Paul Horsman had never been so excited to get his power bill.

He and his wife had just moved into his new home where they installed solar panels on the roof.

When Horsman finally tore open the envelope, a big smile spread across his face as he read the last line that said, “amount owing: no payment necessary at this time.”

“We not only produced enough power to pay down all our admin charges and energy costs, we also have $7 credit on our bills,” he said.

Horsman isn’t the only one taking advantage of the sun.

While the cost of solar energy is declining, the number of people harnessing the sun’s energy in Alberta is on the rise.

Over the past three years in Edmonton alone, the amount of solar energy generated in Edmonton has increased by about 16 times.

In 2010 there were just a couple homes scattered across the city generating solar energy. Today, there are about 120 homes and businesses harnessing the sun’s energy — and thousands of customers all over the province.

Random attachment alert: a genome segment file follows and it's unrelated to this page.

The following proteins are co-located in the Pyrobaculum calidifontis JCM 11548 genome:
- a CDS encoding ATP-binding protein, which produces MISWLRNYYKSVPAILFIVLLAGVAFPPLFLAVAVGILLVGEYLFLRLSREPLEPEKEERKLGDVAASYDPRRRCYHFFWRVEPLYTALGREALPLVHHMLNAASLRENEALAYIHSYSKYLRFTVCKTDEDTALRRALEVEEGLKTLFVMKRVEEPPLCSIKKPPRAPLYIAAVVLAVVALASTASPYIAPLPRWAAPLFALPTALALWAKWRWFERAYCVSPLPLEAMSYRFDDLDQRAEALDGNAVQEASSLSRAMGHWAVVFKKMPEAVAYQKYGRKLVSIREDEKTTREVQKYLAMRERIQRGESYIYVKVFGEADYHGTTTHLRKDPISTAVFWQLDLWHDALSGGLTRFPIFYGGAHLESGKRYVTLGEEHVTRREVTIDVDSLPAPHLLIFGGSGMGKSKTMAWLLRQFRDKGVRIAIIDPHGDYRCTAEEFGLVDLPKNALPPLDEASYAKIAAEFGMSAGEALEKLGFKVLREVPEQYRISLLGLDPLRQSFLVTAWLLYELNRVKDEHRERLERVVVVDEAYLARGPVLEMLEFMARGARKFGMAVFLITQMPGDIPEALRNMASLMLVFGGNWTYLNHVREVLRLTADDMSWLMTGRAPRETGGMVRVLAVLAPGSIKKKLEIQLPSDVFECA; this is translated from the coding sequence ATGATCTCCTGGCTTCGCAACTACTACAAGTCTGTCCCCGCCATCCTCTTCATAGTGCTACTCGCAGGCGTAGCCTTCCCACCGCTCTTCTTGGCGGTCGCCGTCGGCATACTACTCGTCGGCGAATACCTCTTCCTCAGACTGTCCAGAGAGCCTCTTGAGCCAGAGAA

'Huge' demand for solar panels

David Vonesch of Skyfire energy, a company that installs solar panels in both Edmonton and Calgary, said that demand is “huge.”

“It’s going to be cheaper to put solar on your roof than to buy that equivalent amount of energy on the grid,” said Vonesch. “The price is now competitive with grid power so you can reduce the cost of your bill.”

Three years ago, it would have cost about $25,000 to install solar panels for half of the average home’s electricity. Today it costs about $10,000.

Mike Mellross — who works for the City of Edmonton’s sustainable development department — said the increasing use of solar energy is a good sign.

“It’s very impressive,” said Mellross. “It’s definitely where we need to go as a society. We need to shift to renewable energy, low carbon energy.”

However, those in the solar energy industry say the provincial government needs to step in to keep the trend going. There currently is no policy for renewable energy in Alberta.

Susan Horsman is satisfied with the decision to use solar energy.

“II didn’t sacrifice anything,” said Susan. “I’ve got great European appliances, I’ve got everything a girl could desire in a brand new home.”

With files from CBC's Trisha Estabrooks